Implications and Policy Options of California's Reliance on Natural Gas

By Mark A. Bernstein; Paul D. Holtberg et al. | Go to book overview

4
Pipeline Capacity

Although the electricity crisis in late 2000 and early 2001 received the most media attention in California, problems with natural gas were just as pronounced. In summer 2000, electricity imports from the Pacific Northwest were constrained. “For the first time in a decade, California's older, inefficient gas-fired generating plants were called upon to operate on a continuous basis. The legal, institutional, physical and fiscal infrastructures all reached their limits simultaneously” (Choe 2001). Throughout the fall, higher-than-average use of gas for electricity generation caused by a number of factors limited the injection of gas into storage in preparation for the winter peak gas demand period.

The result was price volatility and shortfalls in natural gas availability. On a monthly average basis, gas prices rose by a factor of five at the southern California border. The resulting spike in daily gas prices was even greater. Figure 4.1 illustrates the spike in natural gas prices that occurred at the California border in 2000 and 2001.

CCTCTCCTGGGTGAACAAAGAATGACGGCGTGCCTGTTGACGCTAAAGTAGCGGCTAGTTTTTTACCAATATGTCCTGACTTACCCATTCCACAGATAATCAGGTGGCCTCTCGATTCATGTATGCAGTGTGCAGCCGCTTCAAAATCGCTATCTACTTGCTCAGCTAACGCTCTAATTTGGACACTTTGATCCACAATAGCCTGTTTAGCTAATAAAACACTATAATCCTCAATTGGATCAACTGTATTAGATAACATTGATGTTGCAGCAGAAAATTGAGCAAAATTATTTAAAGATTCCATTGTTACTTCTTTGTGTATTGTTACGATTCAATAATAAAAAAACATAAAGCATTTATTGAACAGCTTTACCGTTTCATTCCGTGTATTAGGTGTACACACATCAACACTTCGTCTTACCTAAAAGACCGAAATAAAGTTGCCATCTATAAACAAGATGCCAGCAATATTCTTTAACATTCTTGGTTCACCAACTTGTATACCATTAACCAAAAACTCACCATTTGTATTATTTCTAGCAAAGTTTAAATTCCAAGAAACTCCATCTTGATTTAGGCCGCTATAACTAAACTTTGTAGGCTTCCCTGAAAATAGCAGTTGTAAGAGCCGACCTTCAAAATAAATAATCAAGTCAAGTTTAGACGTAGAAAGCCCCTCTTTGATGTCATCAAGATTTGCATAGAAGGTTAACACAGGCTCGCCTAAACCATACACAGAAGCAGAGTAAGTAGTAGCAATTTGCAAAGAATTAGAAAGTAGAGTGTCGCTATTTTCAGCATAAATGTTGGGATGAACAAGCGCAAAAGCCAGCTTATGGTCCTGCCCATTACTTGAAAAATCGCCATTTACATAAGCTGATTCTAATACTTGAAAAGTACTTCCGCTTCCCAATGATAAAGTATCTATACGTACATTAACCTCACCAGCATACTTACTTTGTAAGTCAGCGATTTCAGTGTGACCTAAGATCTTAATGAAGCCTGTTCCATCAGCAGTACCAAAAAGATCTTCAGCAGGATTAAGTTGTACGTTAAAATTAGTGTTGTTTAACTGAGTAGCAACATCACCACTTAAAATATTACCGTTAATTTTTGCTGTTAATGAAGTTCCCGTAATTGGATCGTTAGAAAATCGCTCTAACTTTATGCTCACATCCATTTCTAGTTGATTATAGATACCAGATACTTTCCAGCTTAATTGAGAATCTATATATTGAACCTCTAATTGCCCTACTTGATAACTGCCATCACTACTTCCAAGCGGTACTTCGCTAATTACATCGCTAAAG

Figure 4.1—Southern California Border Natural Gas Prices

SOURCE: Enerfax, http://www.enerfax.com (2002).

-19-

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Implications and Policy Options of California's Reliance on Natural Gas
Table of contents

Table of contents

  • Title Page *
  • Preface iii
  • Contents v
  • Figures vii
  • Tables ix
  • Summary xi
  • Acknowledgments xv
  • Acronyms xvii
  • 1 - Introduction 1
  • 2 - Natural Gas Demand Projections and Profiles 6
  • 3 - California's Natural Gas Supply 13
  • 4 - Pipeline Capacity 19
  • 5 - Natural Gas Public Policy Choices for California 28
  • 6 - Conclusions 36
  • References 39
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